Theatre actors have been progressively taking ideas from other artists and building on them since the concept of theatrical performance began. It is important then, for each group to look at the artists who have come before and either emulate them, clarify their work, or create new work themselves. Henrik Ibsen, a 19th century Norwegian playwright and director, later reached great acclaim for his ground-breaking work, A Doll’s House. For this and some of his other works (e.g. Hedda Gabler and Ghosts), Ibsen is commonly known as the Father of Realism. His plays brought true life onstage, and he sought to teach the audience a moral lesson. Ibsen’s work propelled realism into the forefront, which, after a time, became outdated and new styles of theatre emerged.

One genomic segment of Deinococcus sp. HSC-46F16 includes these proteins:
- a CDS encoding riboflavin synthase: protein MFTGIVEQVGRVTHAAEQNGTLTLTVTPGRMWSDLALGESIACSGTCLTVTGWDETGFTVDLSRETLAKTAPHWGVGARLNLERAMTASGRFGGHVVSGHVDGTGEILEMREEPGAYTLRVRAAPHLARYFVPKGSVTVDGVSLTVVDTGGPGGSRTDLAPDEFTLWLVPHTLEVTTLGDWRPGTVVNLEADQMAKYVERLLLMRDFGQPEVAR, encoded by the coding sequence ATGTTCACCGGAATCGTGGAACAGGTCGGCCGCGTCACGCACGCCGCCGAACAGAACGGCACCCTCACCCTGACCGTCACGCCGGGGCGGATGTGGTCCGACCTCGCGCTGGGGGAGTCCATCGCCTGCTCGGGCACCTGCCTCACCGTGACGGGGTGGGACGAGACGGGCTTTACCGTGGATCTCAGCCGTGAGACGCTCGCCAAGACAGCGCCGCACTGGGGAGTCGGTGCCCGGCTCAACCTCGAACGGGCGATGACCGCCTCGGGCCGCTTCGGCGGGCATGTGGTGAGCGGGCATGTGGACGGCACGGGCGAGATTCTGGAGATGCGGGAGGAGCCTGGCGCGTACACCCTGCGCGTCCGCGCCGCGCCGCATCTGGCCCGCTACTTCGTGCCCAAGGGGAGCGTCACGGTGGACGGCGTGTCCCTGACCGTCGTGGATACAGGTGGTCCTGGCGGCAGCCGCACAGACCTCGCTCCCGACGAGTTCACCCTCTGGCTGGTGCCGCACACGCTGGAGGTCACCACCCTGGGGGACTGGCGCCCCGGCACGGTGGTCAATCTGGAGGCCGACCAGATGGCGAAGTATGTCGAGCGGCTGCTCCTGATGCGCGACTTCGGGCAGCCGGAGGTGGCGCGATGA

"Artaud, Living Theatre, Performance Group: Unsuccessful Catalysts for Lasting Cultural Change,"
Kean Quest: Vol. 2:
2, Article 1.
Available at: https://digitalcommons.kean.edu/keanquest/vol2/iss2/1